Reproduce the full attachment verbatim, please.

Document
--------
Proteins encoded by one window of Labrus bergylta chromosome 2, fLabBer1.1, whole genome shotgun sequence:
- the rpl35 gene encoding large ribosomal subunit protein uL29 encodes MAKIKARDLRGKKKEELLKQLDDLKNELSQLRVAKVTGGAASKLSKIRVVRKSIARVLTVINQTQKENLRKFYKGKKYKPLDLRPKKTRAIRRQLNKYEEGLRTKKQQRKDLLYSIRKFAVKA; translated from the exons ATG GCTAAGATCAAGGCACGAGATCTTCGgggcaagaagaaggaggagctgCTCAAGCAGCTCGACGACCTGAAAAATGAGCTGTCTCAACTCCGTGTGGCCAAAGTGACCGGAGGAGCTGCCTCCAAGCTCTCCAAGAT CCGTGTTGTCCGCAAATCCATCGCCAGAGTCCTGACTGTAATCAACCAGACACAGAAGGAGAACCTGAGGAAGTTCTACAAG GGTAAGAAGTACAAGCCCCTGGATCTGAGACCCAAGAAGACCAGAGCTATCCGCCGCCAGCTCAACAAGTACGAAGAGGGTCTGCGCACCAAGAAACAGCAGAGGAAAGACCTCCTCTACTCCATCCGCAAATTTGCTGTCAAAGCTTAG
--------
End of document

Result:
Proteins encoded by one window of Labrus bergylta chromosome 2, fLabBer1.1, whole genome shotgun sequence:
- the rpl35 gene encoding large ribosomal subunit protein uL29 encodes MAKIKARDLRGKKKEELLKQLDDLKNELSQLRVAKVTGGAASKLSKIRVVRKSIARVLTVINQTQKENLRKFYKGKKYKPLDLRPKKTRAIRRQLNKYEEGLRTKKQQRKDLLYSIRKFAVKA; translated from the exons ATG GCTAAGATCAAGGCACGAGATCTTCGgggcaagaagaaggaggagctgCTCAAGCAGCTCGACGACCTGAAAAATGAGCTGTCTCAACTCCGTGTGGCCAAAGTGACCGGAGGAGCTGCCTCCAAGCTCTCCAAGAT CCGTGTTGTCCGCAAATCCATCGCCAGAGTCCTGACTGTAATCAACCAGACACAGAAGGAGAACCTGAGGAAGTTCTACAAG GGTAAGAAGTACAAGCCCCTGGATCTGAGACCCAAGAAGACCAGAGCTATCCGCCGCCAGCTCAACAAGTACGAAGAGGGTCTGCGCACCAAGAAACAGCAGAGGAAAGACCTCCTCTACTCCATCCGCAAATTTGCTGTCAAAGCTTAG